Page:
Documentary Releases: Happy Happy Joy Joy - The Ren & Stimpy Story (2020) - Reviewed

It was one of the most groundbreaking animated television shows in the history of the medium.  Controversial, shocking, transgressive and frequently riotously funny, it attained an almost instantaneous cult status and forever changed the landscape of Saturday Morning Cartoons and contemporary animation in general.  Nothing like it had come before and there may well never be anything quite like it again.  

The show in question is The Ren & Stimpy Show which chronicles in episodic form the bizarre, disgusting and hilarious misadventures of a psychotic Chihuahua named Ren and his idiotic but lovable Cat companion Stimpy.  Vulgar, stupid and oddly brilliant, the show was a runaway success neither the network Nickelodeon nor the show’s controversial chief creator John Kricfalusi and his animation team Spumco could keep up with. 

Testing the waters of acceptability in mainstream animation aimed at kids, The Ren & Stimpy Show gained a degree of notoriety from Kricfalusi’s sneaking in of off color jokes past the censors which no doubt infuriated the network when they saw what the show got away with.  Including but not limited to sexual innuendo while mixing in deliberately disturbing dark humor and laced with grotesque visceral horrors, The Ren & Stimpy Show presented an edgy yet emotionally engaging cartoon that probed the depths of the human psyche while providing a creative outlet for the show’s mastermind.  While many laud Trey Parker and Matt Stone for pushing the envelope on network television animation, the concept of harder adult oriented cartoons really wouldn’t have been possible without The Ren & Stimpy Show’s demanding and painstakingly fastidious creator. 

And that’s where the trouble started.  Unable to deliver episodes on time in the show’s second season coupled with Kricfalusi’s inability to compromise with executive producer Vanessa Coffey who was forced to shelve the second season’s first episode due to being too violent, Kricfalusi was ultimately booted off the very show he created with Games Animation and animator Bob Camp resuming management of the series. 

The show continued on for three more seasons before ultimately being cancelled in 1995.  Complicating the show’s already troubled legacy even further were the actions of Kricfalusi who received his own #MeToo reckoning when it came to light he was using the brand of The Ren & Stimpy Show to lure in and groom underage girls, driving the final nail into the show’s coffin and leaving many uncertain about their adoration for the show.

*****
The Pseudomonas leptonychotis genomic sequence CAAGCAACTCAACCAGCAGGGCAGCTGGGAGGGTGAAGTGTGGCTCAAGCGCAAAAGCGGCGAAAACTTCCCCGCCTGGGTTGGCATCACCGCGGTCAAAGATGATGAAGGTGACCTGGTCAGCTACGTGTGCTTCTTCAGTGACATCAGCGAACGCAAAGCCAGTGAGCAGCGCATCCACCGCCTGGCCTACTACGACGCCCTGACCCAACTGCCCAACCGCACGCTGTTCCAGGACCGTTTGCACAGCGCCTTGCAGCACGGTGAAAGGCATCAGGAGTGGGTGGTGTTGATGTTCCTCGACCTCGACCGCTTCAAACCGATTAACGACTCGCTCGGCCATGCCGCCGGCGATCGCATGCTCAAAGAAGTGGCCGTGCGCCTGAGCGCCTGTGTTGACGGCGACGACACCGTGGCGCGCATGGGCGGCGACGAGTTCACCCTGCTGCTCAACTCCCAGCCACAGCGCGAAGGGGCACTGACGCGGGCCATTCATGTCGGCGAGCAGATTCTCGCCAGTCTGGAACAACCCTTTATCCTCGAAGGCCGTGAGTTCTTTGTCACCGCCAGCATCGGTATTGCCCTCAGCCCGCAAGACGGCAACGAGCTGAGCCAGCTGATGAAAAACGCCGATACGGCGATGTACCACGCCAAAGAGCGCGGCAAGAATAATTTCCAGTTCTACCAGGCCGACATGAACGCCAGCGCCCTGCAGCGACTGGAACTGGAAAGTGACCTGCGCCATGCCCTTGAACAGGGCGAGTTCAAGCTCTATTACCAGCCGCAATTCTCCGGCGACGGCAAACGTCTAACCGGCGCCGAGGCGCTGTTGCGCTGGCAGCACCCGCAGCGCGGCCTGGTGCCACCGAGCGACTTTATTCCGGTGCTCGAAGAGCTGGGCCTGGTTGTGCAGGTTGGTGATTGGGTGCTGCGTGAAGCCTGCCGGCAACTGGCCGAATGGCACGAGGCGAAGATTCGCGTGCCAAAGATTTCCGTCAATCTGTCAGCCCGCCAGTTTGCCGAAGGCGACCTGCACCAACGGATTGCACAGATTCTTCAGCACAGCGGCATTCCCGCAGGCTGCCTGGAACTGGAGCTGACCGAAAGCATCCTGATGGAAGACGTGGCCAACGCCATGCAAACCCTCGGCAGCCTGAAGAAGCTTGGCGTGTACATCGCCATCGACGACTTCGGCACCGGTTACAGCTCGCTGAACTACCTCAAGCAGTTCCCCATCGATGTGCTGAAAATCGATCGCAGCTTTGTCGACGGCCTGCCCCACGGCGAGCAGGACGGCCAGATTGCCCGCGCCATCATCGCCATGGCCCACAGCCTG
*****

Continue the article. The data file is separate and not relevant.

With documentary filmmakers Ron Cicero and Kimo Easterwood’s tragicomic and melancholy Happy Happy Joy Joy: The Ren & Stimpy Story, the film tries more or less to index the show’s rise and fall while addressing the white elephant in the room surrounding the show’s creator.  A polarizing, lovingly made and at times terribly sad picture, Happy Happy Joy Joy is as much about the beloved cartoon program as it is about trying to make sense of the show’s stained legacy.  Featuring interviews with nearly all involved including but not limited to Billy West, Bob Camp, Vanessa Coffey, Kricfalusi himself as well as Robyn Byrd, the film is an engaging, fascinating and ultimately heartbreaking investigation attempting to separate the art from the man behind it.

Though only so many clips from the show are included in the documentary with the infamous Happy Happy Joy Joy song mysteriously absent from the film, it nonetheless is a compelling and valiant effort from Cicero and Easterwood which functions as a behind-the-scenes look at the show’s genesis while trying to comprehend the meteoric rise and fall of the show’s creator. 

Like many others, I grew up with The Ren & Stimpy Show and watched many pale imitations follow in its gross-out comedic wake.  Years later when Kricfalusi’s behavior came to light, the show was thrust into an uncomfortable spotlight leaving many unsure of what to do with it moving forward.  Attempting somewhat unsuccessfully to put the debate to bed, Happy Happy Joy Joy in the end reminds viewers the program was a collaborative effort comprised of many artistic talents with even Robin Byrd advising fans to still enjoy the show despite the difficult history surrounding the mind who realized it in the first place.

--Andrew Kotwicki